Macquarie Group Ltd guides for increased profit in 2016: Should you buy?

Investment bank Macquarie Group Ltd (ASX: MQG) released its quarterly operating update to the market this morning confirming that all was well and it is on track to deliver a Financial Year 2016 (FY16) profit result that was up on last year’s results.

Performance in several segments cooled a little, with the annuity-style businesses Macquarie Asset Management, Corporate and Asset Finance, and Banking and Financial Services reporting a result that was down on the September 2015 quarter, but up on the December 2014 quarter.

Capital Markets businesses Macquarie Securities, Macquarie Capital, and Commodities and Financial Markets experienced lower profit in the current quarter compared to September 2015 as a result of fees from the Freeport LNG transaction received in December. However, this segment’s results were still up on the December 2014 quarter.

Macquarie remains well capitalised with a Common Equity Tier 1 (CET1) loss-absorbing capital ratio of 9.9%, above the regulatory minimum of 8%. Potentially the bank would have to increase its capital somewhat if APRA increases the regulatory minimum to 10% as is widely expected to happen. Management has also flagged additional capital raisings in the future as and when Macquarie makes further acquisitions.

At this stage – subject to currency movements, market conditions and a variety of other factors – Macquarie expects to report a full-year 2016 profit that is up on 2015’s result. Additionally, Macquarie’s second half results should come in below the first half of 2016 ($1.07bn), but above the prior corresponding period in 2015 ($0.926bn). As a result, Macquarie investors could expect profits to be around $2bn for the full year 2016, if not more.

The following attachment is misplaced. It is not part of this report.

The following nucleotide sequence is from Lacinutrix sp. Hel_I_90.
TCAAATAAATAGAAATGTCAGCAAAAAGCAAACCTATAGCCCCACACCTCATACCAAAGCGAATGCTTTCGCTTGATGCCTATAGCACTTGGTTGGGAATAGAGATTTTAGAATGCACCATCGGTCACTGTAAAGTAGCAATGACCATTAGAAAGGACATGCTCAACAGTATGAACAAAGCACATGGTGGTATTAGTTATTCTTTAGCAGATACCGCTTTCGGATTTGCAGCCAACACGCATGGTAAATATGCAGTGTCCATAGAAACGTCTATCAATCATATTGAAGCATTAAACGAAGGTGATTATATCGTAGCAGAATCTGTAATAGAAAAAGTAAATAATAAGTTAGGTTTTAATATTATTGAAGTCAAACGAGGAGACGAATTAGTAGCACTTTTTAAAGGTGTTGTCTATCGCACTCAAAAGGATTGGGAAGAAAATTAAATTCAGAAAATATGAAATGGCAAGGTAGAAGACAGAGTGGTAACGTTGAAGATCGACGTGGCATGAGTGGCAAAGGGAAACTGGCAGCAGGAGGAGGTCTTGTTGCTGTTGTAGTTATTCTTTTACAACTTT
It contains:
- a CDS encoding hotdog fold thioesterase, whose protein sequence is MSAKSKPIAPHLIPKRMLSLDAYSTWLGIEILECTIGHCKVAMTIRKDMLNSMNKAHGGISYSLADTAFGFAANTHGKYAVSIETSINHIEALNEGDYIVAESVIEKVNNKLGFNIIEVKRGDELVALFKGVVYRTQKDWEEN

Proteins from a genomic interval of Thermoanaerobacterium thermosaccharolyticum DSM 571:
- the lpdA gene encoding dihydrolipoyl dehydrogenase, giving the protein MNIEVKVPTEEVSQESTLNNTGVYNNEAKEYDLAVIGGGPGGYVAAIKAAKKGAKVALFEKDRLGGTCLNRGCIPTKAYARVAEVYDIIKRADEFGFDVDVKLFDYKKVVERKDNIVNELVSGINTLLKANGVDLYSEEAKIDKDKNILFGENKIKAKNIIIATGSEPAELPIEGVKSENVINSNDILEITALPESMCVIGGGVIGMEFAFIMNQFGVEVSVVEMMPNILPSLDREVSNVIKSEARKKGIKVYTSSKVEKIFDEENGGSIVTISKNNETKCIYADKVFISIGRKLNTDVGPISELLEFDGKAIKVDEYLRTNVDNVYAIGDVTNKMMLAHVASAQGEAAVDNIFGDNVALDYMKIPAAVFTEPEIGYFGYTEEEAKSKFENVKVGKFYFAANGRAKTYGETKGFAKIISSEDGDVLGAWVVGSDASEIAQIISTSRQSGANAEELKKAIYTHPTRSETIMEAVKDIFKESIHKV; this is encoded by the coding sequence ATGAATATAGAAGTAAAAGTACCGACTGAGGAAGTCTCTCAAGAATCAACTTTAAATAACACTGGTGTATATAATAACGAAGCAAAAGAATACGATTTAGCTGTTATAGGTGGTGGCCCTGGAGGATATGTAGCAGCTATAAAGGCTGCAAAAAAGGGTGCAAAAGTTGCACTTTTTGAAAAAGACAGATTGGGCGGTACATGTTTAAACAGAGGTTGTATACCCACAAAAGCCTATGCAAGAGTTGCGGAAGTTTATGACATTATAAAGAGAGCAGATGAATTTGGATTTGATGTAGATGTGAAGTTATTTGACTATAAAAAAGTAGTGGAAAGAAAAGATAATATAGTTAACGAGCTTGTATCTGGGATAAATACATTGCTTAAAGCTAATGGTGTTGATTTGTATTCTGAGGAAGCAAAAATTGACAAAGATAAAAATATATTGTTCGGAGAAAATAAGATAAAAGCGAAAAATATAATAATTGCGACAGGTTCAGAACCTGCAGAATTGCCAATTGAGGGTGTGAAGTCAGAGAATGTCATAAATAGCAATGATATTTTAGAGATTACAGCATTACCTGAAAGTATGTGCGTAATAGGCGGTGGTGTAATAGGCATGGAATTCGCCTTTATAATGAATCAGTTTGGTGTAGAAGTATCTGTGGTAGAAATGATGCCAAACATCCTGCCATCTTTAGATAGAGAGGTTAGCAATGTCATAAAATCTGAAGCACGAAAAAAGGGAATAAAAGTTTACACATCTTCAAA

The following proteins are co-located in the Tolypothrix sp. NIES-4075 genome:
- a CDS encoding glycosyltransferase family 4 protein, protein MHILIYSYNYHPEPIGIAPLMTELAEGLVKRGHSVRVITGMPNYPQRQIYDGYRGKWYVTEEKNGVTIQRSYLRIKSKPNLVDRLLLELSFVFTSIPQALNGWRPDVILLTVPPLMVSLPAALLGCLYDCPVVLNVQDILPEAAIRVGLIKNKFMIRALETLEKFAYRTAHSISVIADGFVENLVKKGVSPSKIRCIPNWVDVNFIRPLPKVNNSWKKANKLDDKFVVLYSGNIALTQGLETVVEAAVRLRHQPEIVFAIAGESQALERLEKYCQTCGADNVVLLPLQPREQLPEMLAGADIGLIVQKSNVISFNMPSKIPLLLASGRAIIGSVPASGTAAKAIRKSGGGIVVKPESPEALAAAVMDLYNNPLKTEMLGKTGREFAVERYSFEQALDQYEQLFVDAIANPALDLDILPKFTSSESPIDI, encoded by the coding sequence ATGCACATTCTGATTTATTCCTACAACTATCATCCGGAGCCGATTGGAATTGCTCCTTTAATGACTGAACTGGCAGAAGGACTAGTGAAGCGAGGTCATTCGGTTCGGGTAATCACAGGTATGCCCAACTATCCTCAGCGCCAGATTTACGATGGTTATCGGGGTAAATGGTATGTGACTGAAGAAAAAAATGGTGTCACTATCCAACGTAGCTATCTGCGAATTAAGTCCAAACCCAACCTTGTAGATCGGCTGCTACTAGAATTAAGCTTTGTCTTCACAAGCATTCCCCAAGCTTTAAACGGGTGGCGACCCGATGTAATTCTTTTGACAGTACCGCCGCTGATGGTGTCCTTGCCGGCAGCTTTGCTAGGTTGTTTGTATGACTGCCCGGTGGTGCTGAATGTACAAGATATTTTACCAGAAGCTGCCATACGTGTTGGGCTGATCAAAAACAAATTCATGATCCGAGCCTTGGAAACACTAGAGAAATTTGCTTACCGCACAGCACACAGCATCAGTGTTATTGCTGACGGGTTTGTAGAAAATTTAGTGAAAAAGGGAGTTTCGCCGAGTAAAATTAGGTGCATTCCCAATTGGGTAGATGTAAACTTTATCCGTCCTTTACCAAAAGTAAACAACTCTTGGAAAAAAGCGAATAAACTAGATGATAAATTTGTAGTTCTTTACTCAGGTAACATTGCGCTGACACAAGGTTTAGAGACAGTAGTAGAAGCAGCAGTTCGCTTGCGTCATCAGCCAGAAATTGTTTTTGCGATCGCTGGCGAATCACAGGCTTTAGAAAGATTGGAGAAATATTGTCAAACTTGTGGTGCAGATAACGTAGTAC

This represents a roughly 25% increase compared to 2015’s $1.6bn Net Profit After Tax (NPAT).

Shares in Macquarie have dropped heavily in the past month as a result of investor pessimism over a variety of factors. Falling markets reduce Macquarie’s funds under management and thus performance fees, while local fears about a falling property market, weakening commodity prices, rising bad debts and so on are also having an impact.

However, further slides in its share price are likely going to get the bargain hunters interested.

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Motley Fool contributor Sean O'Neill has no position in any stocks mentioned. Unless otherwise noted, the author does not have a position in any stocks mentioned by the author in the comments below. The Motley Fool Australia has no position in any of the stocks mentioned. We Fools may not all hold the same opinions, but we all believe that considering a diverse range of insights makes us better investors. The Motley Fool has a disclosure policy. This article contains general investment advice only (under AFSL 400691). Authorised by Bruce Jackson.

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